Around 27,000 Pandemic Unemployment Assistance claims and approximately 10,000 unemployment insurance claims in the state of Arkansas are currently on hold due to fraud concerns, according to the state.
Gov. Asa Hutchinson said any fraudulent claims filed to the state will be turned over law enforcement and the FBI.
"Anyone can receive in the mail that they’ve been approved for an unemployment claim or a pandemic unemployment assistance claim. And if you’ve been approved for one of those claims and you scratch your head and say 'Well I never applied for one,' that’s a pretty good indication that someone is trying to use your identity for fraudulent purposes," Hutchinson said.
Hutchinson himself received a fraudulent letter, as did other cabinet secretaries, according to Secretary of Commerce Mike Preston.
Preston says the state does not know the exact number of fraudulent claims for Pandemic Unemployment Assistance in the state, but they are flagging more claims than they normally would.
"We’re trying to get through that backlog so that we can make the payments to those who are in need of that payment and rightfully deserve that payment," Preston said.
According to Preston, in terms of Pandemic Unemployment Assistance payments, the state has paid around $500 million and over $1 billion in Pandemic Unemployment Compensation.
"We’ve seen a lot of money move throughout our economy. We’re hopeful that most of those are legitimate claims and a lot of them probably are. Can I say that there’s no fraud in there? I’m sure there’s some. We just don’t know at this point what that looks like," Preston said.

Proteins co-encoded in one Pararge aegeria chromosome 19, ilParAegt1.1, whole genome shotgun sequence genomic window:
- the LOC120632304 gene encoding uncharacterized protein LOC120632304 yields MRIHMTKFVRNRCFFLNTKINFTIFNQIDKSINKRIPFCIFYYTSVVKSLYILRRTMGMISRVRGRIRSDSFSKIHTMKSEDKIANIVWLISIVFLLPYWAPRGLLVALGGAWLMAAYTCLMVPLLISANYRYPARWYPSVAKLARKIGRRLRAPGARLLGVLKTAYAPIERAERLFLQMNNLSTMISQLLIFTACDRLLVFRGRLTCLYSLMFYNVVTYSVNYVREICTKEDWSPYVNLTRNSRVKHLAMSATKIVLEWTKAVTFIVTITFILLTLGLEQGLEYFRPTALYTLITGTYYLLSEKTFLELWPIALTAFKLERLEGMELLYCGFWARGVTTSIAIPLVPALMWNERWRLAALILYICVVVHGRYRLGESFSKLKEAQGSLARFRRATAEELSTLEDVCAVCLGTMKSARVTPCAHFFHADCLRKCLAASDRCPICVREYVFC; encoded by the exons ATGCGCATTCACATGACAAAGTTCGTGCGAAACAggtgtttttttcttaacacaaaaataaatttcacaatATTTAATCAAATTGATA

The state continues to maintain a high hospitalization rate as the total number of COVID-19 cases in the state passes 45,000.
According to numbers from the Arkansas Department of Health, the state added 784 new cases, bringing the total to 45,381.
Hospitalizations increased by 13, for a total of 526, the highest ever recorded number of COVID-19 hospitalizations in the state. The number of patients on a ventilator decrease by seven. The total is now 101. The number of deaths increased by 15 for a total of 490.
Speaking during the daily briefing on the pandemic, Acting Health Secretary Dr. José Romero spoke on the importance of leaving reliable contact information if being tested for COVID-19.
"One of the biggest problems we have is not having adequate contact information for these individuals. So I want to stress that it’s very important that you give that telephone number to us. We understand that there is concern about giving that information out to be scammed, but we are only using it for ourselves and for the CDC," Romero said.
Despite the continued increases in hospitalizations and deaths due to COVID-19, Arkansas is moving forward with its plan to open school the week of August 24. When asked about that decision, Hutchinson said the argument for not opening schools could be applied to any place of activity.
"You could make the argument that well, somebody shouldn’t go work in the factory or they shouldn’t work in a meat-processing plant because they could get COVID, they could take it back home. Likewise you could get it at home and take it back into the factory. These are risks of anytime you have movement and you have movement in school so it’s mitigating against those risks, and that’s what we’re doing," Hutchinson said.
The state’s plan to have school in the fall is continuing despite a letter from the Arkansas Chapter of the American Academy of Pediatrics that did not recommend a state-wide reopening, and instead endorsed a more regional approach.